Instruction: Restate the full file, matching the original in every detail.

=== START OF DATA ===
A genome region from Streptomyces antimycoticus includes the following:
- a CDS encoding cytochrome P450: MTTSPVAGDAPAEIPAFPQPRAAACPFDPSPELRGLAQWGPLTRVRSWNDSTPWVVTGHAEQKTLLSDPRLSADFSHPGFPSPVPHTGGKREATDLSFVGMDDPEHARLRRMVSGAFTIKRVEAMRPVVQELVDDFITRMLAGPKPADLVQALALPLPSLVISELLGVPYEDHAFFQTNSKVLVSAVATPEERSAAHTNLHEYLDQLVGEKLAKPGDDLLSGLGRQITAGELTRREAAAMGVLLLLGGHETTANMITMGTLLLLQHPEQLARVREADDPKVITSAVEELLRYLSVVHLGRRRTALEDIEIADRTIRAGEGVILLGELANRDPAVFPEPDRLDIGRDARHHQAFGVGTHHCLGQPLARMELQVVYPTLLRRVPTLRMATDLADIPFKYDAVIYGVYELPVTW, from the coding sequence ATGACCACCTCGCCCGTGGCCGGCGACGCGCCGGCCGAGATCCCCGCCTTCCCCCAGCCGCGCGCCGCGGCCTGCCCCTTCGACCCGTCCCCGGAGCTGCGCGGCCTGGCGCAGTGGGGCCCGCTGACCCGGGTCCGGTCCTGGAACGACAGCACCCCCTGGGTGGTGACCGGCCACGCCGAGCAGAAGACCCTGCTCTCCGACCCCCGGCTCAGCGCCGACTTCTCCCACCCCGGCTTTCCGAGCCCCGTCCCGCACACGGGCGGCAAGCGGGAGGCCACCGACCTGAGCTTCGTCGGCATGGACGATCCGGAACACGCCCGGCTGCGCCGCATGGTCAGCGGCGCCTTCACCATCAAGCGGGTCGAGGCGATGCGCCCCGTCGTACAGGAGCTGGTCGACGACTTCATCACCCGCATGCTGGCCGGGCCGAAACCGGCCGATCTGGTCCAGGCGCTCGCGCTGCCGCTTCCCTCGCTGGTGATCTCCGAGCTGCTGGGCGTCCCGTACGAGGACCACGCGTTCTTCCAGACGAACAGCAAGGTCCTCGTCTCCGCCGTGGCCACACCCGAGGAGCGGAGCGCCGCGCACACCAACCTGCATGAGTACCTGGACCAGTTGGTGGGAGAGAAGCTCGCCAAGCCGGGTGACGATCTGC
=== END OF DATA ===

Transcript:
A genome region from Streptomyces antimycoticus includes the following:
- a CDS encoding cytochrome P450: MTTSPVAGDAPAEIPAFPQPRAAACPFDPSPELRGLAQWGPLTRVRSWNDSTPWVVTGHAEQKTLLSDPRLSADFSHPGFPSPVPHTGGKREATDLSFVGMDDPEHARLRRMVSGAFTIKRVEAMRPVVQELVDDFITRMLAGPKPADLVQALALPLPSLVISELLGVPYEDHAFFQTNSKVLVSAVATPEERSAAHTNLHEYLDQLVGEKLAKPGDDLLSGLGRQITAGELTRREAAAMGVLLLLGGHETTANMITMGTLLLLQHPEQLARVREADDPKVITSAVEELLRYLSVVHLGRRRTALEDIEIADRTIRAGEGVILLGELANRDPAVFPEPDRLDIGRDARHHQAFGVGTHHCLGQPLARMELQVVYPTLLRRVPTLRMATDLADIPFKYDAVIYGVYELPVTW, from the coding sequence ATGACCACCTCGCCCGTGGCCGGCGACGCGCCGGCCGAGATCCCCGCCTTCCCCCAGCCGCGCGCCGCGGCCTGCCCCTTCGACCCGTCCCCGGAGCTGCGCGGCCTGGCGCAGTGGGGCCCGCTGACCCGGGTCCGGTCCTGGAACGACAGCACCCCCTGGGTGGTGACCGGCCACGCCGAGCAGAAGACCCTGCTCTCCGACCCCCGGCTCAGCGCCGACTTCTCCCACCCCGGCTTTCCGAGCCCCGTCCCGCACACGGGCGGCAAGCGGGAGGCCACCGACCTGAGCTTCGTCGGCATGGACGATCCGGAACACGCCCGGCTGCGCCGCATGGTCAGCGGCGCCTTCACCATCAAGCGGGTCGAGGCGATGCGCCCCGTCGTACAGGAGCTGGTCGACGACTTCATCACCCGCATGCTGGCCGGGCCGAAACCGGCCGATCTGGTCCAGGCGCTCGCGCTGCCGCTTCCCTCGCTGGTGATCTCCGAGCTGCTGGGCGTCCCGTACGAGGACCACGCGTTCTTCCAGACGAACAGCAAGGTCCTCGTCTCCGCCGTGGCCACACCCGAGGAGCGGAGCGCCGCGCACACCAACCTGCATGAGTACCTGGACCAGTTGGTGGGAGAGAAGCTCGCCAAGCCGGGTGACGATCTGC